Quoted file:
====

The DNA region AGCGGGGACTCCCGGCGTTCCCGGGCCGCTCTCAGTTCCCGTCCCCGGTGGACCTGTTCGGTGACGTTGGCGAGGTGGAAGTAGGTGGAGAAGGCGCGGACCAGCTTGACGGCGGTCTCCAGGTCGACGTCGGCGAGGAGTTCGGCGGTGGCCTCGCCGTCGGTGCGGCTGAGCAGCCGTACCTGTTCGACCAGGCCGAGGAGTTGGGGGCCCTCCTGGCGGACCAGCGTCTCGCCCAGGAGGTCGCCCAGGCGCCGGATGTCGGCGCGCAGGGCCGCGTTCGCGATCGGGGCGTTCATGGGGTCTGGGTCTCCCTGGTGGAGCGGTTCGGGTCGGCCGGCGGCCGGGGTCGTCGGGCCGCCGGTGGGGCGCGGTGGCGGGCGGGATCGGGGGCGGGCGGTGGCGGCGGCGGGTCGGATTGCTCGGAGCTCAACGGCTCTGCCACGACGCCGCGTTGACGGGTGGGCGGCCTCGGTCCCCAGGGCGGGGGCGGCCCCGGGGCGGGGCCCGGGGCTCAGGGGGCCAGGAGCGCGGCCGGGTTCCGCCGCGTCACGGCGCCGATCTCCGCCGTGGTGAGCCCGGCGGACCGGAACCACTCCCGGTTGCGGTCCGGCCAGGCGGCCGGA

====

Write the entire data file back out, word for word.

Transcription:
The DNA region AGCGGGGACTCCCGGCGTTCCCGGGCCGCTCTCAGTTCCCGTCCCCGGTGGACCTGTTCGGTGACGTTGGCGAGGTGGAAGTAGGTGGAGAAGGCGCGGACCAGCTTGACGGCGGTCTCCAGGTCGACGTCGGCGAGGAGTTCGGCGGTGGCCTCGCCGTCGGTGCGGCTGAGCAGCCGTACCTGTTCGACCAGGCCGAGGAGTTGGGGGCCCTCCTGGCGGACCAGCGTCTCGCCCAGGAGGTCGCCCAGGCGCCGGATGTCGGCGCGCAGGGCCGCGTTCGCGATCGGGGCGTTCATGGGGTCTGGGTCTCCCTGGTGGAGCGGTTCGGGTCGGCCGGCGGCCGGGGTCGTCGGGCCGCCGGTGGGGCGCGGTGGCGGGCGGGATCGGGGGCGGGCGGTGGCGGCGGCGGGTCGGATTGCTCGGAGCTCAACGGCTCTGCCACGACGCCGCGTTGACGGGTGGGCGGCCTCGGTCCCCAGGGCGGGGGCGGCCCCGGGGCGGGGCCCGGGGCTCAGGGGGCCAGGAGCGCGGCCGGGTTCCGCCGCGTCACGGCGCCGATCTCCGCCGTGGTGAGCCCGGCGGACCGGAACCACTCCCGGTTGCGGTCCGGCCAGGCGGCCGGA